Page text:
The vivid cover of a Charles Leo coloring book. Courtesy image

Hue knew? Concordian is creative force behind adult coloring books

March 12, 2024

By Holly Camero — Correspondent 

As a self-taught graphic designer, Charles Leo has done a little of everything — from creating three-dimensional renderings of multi-family housing developments to designing bottles for major pharmaceutical companies to helping with page production at publishing houses.   

“I just taught myself everything I could possibly learn. I’ve done illustrations for all kinds of projects,” he said.  

Now, the Concord resident is using his skills to create coloring books for adults, publishing them under the pen name “Hello Charlie” because “it sounds friendlier and happier.”  

The most recent book, published February 13, is titled “The Art Nouveau Coloring Book: Hats, Cats, & Vintage Romance Volume 1.” 

Courtesy image

“So, my favorite illustrations are the vintage look with gigantic hats and flowers everywhere and cats, of course,” Leo said of his latest endeavor.  

Nearly all his books’ illustrations are computer-drawn. He uses various tools to come up with the images, he said.   

“It definitely helps, but it’s not completely AI (Artificial Intelligence). There is a lot of handwork involved [in] touching up images, contrast … So, it’s not an automatic process. In the end, I’ve had my fingerprint on every single one of them. I bring 25 years of experience to the table on this,” Leo said.   

Behind the scenes 

The coloring books “can be challenging at times,” with complex, detailed pictures he hopes will appeal to adults.  

“Someone can spend days and days and days working on [an illustration],” he said, noting the backgrounds and floral patterns in his coloring books. “When I think of adult, I think of something a little bit more challenging.”   

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Take The Amazing Animal Coloring Book, for example.  

“Animals are fun – everybody just loves animals,” Leo said.  

But animals are only part of the book: The pictures have background scenery and floral and geometric patterns, too.  

“The minute you break it up with geometrical patterns, people can do whatever they want, and no one expects it to look completely real,” he said.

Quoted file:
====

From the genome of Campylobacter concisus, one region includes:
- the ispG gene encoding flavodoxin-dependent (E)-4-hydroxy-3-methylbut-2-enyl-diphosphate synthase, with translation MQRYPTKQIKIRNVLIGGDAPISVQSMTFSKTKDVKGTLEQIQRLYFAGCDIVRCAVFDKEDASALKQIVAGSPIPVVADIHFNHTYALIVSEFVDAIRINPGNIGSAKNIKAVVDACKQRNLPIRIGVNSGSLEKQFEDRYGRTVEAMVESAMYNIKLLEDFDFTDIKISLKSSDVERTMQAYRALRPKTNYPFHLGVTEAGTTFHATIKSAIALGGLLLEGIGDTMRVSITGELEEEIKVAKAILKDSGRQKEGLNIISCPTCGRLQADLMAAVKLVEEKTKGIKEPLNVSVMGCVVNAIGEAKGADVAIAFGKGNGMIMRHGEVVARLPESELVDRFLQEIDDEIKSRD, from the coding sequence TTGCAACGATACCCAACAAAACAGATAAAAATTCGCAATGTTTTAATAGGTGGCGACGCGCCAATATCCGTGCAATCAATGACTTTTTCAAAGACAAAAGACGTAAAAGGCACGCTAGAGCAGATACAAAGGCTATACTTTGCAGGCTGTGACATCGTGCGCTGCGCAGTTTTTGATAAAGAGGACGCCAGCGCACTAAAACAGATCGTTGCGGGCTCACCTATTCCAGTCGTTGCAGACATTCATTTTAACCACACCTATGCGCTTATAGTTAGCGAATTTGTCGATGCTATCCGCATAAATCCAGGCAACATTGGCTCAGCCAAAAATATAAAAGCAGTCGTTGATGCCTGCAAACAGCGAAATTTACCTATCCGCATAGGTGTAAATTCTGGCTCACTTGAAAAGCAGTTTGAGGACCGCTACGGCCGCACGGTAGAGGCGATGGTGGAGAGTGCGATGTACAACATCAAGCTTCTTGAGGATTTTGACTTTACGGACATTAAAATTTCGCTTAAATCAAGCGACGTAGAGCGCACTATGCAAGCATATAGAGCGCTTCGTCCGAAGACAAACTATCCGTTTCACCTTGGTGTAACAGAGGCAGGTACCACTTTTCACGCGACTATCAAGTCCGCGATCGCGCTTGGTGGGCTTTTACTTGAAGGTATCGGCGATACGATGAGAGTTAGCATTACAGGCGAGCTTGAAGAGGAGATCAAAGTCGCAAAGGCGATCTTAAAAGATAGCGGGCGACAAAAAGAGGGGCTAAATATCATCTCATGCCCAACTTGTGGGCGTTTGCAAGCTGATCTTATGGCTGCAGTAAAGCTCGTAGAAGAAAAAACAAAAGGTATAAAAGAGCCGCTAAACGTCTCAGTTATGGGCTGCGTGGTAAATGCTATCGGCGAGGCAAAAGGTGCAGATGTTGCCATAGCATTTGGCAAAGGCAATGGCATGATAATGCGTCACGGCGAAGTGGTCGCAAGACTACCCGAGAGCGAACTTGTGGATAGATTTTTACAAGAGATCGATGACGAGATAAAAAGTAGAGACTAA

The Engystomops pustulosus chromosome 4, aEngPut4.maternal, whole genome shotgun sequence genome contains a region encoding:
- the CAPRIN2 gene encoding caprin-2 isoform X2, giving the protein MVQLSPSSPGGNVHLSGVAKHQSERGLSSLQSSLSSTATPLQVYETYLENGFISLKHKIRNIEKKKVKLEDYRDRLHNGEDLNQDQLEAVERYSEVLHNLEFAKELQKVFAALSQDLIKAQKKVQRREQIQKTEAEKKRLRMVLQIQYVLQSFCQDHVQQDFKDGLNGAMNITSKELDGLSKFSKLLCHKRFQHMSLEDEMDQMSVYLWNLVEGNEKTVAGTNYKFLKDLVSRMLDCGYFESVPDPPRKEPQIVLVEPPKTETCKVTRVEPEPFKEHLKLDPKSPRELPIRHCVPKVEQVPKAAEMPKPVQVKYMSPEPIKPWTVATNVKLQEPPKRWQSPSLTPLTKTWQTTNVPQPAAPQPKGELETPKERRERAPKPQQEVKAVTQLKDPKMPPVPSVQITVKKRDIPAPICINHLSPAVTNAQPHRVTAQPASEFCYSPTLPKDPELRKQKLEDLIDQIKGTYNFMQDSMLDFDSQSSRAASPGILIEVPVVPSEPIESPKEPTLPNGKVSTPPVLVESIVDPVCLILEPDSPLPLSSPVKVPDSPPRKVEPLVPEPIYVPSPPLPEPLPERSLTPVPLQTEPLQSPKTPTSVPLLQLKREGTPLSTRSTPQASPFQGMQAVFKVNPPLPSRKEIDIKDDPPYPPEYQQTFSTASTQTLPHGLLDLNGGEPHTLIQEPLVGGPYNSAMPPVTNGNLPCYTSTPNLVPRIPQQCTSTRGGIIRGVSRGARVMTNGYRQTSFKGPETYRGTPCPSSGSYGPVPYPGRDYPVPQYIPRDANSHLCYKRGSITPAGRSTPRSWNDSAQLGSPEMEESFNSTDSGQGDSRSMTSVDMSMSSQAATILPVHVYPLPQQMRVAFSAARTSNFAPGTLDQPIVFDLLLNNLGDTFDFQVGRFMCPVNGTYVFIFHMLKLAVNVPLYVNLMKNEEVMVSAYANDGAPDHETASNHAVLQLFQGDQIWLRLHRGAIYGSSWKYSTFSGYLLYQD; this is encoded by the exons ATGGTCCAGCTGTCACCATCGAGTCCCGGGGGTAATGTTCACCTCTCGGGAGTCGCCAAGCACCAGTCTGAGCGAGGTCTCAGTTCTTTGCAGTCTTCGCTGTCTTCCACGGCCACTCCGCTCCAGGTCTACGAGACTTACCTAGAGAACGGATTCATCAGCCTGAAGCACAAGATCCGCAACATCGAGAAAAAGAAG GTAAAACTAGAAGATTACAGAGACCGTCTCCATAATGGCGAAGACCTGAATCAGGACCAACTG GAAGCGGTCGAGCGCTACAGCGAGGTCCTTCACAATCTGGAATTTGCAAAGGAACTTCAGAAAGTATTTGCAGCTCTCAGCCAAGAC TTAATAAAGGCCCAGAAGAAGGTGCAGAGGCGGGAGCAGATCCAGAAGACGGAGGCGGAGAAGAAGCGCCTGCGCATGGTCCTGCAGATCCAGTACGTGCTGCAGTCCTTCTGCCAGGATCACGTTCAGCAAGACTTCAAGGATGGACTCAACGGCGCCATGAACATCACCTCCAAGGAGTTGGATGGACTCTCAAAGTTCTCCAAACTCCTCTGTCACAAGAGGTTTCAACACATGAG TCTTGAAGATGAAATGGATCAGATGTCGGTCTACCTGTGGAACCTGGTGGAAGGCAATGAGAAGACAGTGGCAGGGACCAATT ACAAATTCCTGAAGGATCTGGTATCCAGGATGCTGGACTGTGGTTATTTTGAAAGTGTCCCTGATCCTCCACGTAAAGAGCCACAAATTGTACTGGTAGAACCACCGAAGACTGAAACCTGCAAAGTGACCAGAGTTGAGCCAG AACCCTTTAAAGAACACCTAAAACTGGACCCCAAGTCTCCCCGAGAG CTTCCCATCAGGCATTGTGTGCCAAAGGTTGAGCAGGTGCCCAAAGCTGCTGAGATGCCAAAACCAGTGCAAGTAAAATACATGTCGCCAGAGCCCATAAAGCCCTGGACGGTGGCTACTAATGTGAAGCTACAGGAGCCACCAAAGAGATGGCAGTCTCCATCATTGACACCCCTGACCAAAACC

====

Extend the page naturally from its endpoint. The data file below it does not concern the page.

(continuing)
He points to an elephant print.  

“You can do so many colors with it, which you wouldn’t do if it was supposed to look like a real elephant. It’s really your imagination,” he said.  

Friends often send him photos of their colored pages.  

“I get a kick out of seeing what other people are doing with it because some of it is better than anything I could do, and sometimes it’s really surprising,” he said.  

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Coloring away stress 

The paperback coloring books are part of “A Stress Relief and Mindfulness Coloring Book Series.” Knowing so many people spend time coloring sometimes makes him a little jealous.  

“I’m seeing more people spending time working on these with their pens in their hand and I spend a lot of time on the computer. [Coloring is] the thing that gets people away from the computer. It gets people working with their hands. You can take it with you … and do it at your own pace. The great irony is that I’m on the screen, and I watch other people turn off and actually do something with their hands. It’s just a mindful practice,” Leo said.  

Some in the medical profession would agree.  

Joel Bobby, a licensed independent clinical social worker in psychiatry and psychology at the Mayo Clinic in Austin, Minnesota, wrote in an August 2022 report that coloring books can be a tool for practicing good mental health.  

As people concentrate on color choices and staying inside the lines, they can focus and stay in the moment, he wrote.  

Coloring can also help relieve stress by calming the brain and helping a person’s body relax, Bobby said.  

“This can improve sleep and fatigue while decreasing body aches, heart rate, respiration, and feelings of depression and anxiety,” he wrote.  

Because coloring is non-competitive, there’s no pressure to finish in one sitting or execute a perfectly colored page.  

“Try to let go of judgments or expectations and enjoy the simple beauty of coloring. The only thing that matters is if you found enjoyment and relaxation while coloring,” Bobby wrote.